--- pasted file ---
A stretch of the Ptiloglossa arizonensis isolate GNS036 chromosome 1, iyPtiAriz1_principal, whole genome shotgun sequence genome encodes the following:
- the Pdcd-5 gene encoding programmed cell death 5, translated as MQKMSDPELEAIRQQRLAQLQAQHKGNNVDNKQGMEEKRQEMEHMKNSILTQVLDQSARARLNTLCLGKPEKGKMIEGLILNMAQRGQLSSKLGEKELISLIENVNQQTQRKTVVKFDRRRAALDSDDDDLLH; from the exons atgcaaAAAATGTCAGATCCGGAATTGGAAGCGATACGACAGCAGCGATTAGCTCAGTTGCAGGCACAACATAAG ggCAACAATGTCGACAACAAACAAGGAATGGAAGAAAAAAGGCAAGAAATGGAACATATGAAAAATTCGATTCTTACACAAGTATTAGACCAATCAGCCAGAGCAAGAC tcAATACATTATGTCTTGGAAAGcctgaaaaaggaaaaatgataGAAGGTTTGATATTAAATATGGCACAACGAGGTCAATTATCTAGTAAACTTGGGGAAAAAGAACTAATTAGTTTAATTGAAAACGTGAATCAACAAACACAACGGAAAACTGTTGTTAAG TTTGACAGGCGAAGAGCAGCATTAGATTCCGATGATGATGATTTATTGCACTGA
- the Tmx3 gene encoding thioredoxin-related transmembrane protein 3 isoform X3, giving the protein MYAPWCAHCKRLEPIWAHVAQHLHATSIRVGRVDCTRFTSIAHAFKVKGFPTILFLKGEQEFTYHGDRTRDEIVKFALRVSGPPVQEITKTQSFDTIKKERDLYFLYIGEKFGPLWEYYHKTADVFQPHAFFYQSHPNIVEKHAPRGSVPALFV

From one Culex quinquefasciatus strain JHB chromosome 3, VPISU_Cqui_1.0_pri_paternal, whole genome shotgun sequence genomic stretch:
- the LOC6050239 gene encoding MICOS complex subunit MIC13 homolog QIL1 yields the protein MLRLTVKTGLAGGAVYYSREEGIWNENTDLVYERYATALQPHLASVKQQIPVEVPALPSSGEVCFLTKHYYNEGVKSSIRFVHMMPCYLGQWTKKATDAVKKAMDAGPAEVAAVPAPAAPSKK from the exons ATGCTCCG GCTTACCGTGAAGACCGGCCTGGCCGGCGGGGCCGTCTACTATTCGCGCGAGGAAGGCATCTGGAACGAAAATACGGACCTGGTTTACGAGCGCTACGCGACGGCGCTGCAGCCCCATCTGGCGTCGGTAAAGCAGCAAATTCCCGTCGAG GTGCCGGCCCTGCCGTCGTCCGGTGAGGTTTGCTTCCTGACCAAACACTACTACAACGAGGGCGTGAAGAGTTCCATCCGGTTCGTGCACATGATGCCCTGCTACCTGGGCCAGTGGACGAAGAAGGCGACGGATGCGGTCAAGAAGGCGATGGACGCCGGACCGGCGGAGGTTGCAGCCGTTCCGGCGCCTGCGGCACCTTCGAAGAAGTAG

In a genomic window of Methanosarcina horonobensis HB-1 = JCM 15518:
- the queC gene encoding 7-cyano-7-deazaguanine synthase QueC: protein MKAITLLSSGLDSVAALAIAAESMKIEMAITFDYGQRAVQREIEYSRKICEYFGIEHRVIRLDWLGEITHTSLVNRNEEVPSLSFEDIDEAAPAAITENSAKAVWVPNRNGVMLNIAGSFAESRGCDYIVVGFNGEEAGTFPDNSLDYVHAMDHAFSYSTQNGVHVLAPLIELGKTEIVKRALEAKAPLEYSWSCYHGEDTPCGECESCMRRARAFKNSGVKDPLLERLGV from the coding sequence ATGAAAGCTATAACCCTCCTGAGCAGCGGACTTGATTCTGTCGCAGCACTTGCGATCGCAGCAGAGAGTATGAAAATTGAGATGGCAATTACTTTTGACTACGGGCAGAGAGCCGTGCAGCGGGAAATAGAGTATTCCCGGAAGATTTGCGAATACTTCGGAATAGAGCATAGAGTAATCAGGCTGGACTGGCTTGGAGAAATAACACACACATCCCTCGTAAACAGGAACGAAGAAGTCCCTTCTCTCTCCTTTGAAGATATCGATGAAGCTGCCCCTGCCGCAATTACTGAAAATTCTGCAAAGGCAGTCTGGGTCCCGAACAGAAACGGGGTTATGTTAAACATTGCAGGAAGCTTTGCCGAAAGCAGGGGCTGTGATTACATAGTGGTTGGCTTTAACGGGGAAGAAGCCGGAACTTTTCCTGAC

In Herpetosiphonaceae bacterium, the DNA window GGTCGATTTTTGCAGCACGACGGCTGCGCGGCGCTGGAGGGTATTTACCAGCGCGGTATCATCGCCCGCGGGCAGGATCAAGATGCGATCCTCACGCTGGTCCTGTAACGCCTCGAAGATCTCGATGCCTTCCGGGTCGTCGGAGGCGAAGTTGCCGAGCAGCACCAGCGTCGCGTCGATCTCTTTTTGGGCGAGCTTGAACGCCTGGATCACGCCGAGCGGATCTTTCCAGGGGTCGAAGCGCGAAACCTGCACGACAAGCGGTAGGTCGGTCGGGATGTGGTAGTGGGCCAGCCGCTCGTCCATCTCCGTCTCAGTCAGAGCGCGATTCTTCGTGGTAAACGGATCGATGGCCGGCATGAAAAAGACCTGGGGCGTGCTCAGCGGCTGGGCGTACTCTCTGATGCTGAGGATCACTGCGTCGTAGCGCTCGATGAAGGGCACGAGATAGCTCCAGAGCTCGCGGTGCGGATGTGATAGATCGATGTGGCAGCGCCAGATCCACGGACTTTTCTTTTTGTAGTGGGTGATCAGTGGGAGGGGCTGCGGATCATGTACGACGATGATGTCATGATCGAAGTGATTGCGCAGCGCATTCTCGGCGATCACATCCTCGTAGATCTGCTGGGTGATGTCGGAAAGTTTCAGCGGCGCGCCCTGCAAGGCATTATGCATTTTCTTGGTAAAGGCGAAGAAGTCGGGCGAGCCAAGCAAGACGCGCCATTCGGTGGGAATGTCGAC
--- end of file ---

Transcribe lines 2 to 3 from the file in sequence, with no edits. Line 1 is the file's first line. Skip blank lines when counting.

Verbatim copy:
- the Pdcd-5 gene encoding programmed cell death 5, translated as MQKMSDPELEAIRQQRLAQLQAQHKGNNVDNKQGMEEKRQEMEHMKNSILTQVLDQSARARLNTLCLGKPEKGKMIEGLILNMAQRGQLSSKLGEKELISLIENVNQQTQRKTVVKFDRRRAALDSDDDDLLH; from the exons atgcaaAAAATGTCAGATCCGGAATTGGAAGCGATACGACAGCAGCGATTAGCTCAGTTGCAGGCACAACATAAG ggCAACAATGTCGACAACAAACAAGGAATGGAAGAAAAAAGGCAAGAAATGGAACATATGAAAAATTCGATTCTTACACAAGTATTAGACCAATCAGCCAGAGCAAGAC tcAATACATTATGTCTTGGAAAGcctgaaaaaggaaaaatgataGAAGGTTTGATATTAAATATGGCACAACGAGGTCAATTATCTAGTAAACTTGGGGAAAAAGAACTAATTAGTTTAATTGAAAACGTGAATCAACAAACACAACGGAAAACTGTTGTTAAG TTTGACAGGCGAAGAGCAGCATTAGATTCCGATGATGATGATTTATTGCACTGA
- the Tmx3 gene encoding thioredoxin-related transmembrane protein 3 isoform X3, giving the protein MYAPWCAHCKRLEPIWAHVAQHLHATSIRVGRVDCTRFTSIAHAFKVKGFPTILFLKGEQEFTYHGDRTRDEIVKFALRVSGPPVQEITKTQSFDTIKKERDLYFLYIGEKFGPLWEYYHKTADVFQPHAFFYQSHPNIVEKHAPRGSVPALFV